The recent admission that Facebook data was accessed by third parties without users’ consent and used to run targeted political ads has reignited concerns about how social media may be impacting Americans in real life. Reports have suggested that credit bureaus may be exploring – or could already be – using an individual’s social media posts as a basis for evaluating creditworthiness. Does someone’s social media presence impact their credit score, and if so, what can consumers do to protect their privacy?
Comments made by FICO CEO William Lansing to the Financial Times in 2015 suggested that creditors were planning to use data from social media to make lending decisions. In an anecdote, he claimed that the number of times an individual used the term “wasted” in their Facebook profile could be useful in predicting whether that person would repay their debts. Meanwhile, Facebook secured a patent for a process that would enable creditors to judge whether an individual was qualified for a loan based on an evaluation of that person’s friends on the platform.
The prospect of using social media to assess an individual’s creditworthiness isn’t entirely theoretical. China is already outlining a “social credit system” that will collect and analyze wide-ranging data on its citizens, including their social media posts, to determine credit eligibility. The Chinese government expects to implement an initial version of this project by 2020.
Despite these concerning developments, social scoring won’t be coming to the U.S. anytime soon. The Equal Credit Opportunity Act (ECOA) prohibits creditors from considering an applicant’s age, race, color, marital status, religion or national origin when deciding whether to extend credit or setting the terms of a loan. Much of that information can be easily obtained from an individual’s social media accounts, which means that lenders that consider social media data could face claims of discrimination.
The credit bureaus also know that the persona an individual presents on social media can be easily manipulated. Individuals can fabricate information that reporting agencies categorize as positive or refrain from sharing posts that would be considered negative. The Federal Trade Commission also suggested that it may be able to regulate social media platforms as consumer reporting agencies if they share their data for loan criteria purposes. Perhaps that’s why Facebook changed their terms of service to prohibit lenders from using their user data to make decisions about credit eligibility.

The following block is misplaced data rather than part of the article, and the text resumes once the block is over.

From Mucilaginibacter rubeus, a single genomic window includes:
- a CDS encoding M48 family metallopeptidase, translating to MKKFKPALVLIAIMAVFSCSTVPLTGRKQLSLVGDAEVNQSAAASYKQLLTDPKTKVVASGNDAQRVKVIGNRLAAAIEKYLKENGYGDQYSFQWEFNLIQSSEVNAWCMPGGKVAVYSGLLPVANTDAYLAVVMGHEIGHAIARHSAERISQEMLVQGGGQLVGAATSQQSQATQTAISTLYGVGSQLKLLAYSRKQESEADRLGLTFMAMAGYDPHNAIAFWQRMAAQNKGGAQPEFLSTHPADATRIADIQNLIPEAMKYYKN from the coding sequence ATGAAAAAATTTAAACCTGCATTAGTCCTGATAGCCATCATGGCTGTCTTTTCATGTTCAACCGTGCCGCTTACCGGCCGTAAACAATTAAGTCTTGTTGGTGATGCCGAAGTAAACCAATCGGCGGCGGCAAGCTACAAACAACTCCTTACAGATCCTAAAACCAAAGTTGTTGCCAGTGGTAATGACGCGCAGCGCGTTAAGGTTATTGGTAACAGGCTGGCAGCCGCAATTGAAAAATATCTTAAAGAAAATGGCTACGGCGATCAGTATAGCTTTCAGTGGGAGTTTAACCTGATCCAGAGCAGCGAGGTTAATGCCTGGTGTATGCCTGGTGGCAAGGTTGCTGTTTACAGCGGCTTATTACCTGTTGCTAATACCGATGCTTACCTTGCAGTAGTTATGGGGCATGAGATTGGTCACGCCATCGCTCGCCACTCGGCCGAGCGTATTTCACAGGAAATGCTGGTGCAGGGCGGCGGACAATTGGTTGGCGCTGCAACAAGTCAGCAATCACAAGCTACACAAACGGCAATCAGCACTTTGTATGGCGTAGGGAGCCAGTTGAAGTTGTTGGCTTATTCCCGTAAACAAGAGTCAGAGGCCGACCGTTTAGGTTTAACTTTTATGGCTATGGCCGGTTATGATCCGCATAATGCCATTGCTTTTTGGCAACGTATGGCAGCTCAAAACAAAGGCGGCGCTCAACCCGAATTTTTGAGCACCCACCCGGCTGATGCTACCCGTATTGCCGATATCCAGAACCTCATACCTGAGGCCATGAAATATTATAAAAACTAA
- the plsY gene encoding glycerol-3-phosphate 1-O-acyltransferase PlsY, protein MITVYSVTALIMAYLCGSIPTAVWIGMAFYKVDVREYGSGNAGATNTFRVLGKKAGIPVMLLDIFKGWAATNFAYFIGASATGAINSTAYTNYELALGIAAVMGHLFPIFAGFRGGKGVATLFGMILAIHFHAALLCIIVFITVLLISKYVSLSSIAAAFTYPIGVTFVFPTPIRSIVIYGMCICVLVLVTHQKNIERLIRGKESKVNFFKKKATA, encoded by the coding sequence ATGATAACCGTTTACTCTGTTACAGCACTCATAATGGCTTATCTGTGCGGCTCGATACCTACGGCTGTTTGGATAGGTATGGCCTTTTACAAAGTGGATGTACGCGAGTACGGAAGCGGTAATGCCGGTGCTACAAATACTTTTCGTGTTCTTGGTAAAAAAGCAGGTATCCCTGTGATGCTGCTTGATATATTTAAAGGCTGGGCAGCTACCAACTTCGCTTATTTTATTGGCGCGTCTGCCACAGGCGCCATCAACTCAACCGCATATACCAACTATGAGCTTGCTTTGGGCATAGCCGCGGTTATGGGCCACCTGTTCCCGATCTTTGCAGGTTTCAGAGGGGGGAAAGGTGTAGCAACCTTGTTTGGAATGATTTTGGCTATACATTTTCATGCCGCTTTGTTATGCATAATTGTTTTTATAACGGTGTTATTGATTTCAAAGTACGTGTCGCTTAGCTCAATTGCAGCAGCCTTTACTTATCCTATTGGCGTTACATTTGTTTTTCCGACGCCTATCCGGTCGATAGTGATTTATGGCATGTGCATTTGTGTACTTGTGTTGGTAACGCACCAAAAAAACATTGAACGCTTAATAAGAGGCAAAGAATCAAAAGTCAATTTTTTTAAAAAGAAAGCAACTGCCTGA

Creditworthiness is determined by objective data, not subjective information like social media posts. To calculate an individual’s credit score, the bureaus consider an individual’s payment history, credit utilization ratio (debts compared to total available credit), length of credit history, types of credit and any newly opened accounts. Individuals have the right to review the information in their credit records and correct any inaccuracies.
However, that doesn’t mean users’ social media posts can’t hurt them. It is important to note that employers, landlords and insurers aren’t prohibited from making decisions based on information found on social media platforms. Users can minimize the risk of having their accounts used against them by tightening their privacy settings, only accepting connection requests from individuals they know, removing posts that could be viewed negatively and being mindful of the information they share.
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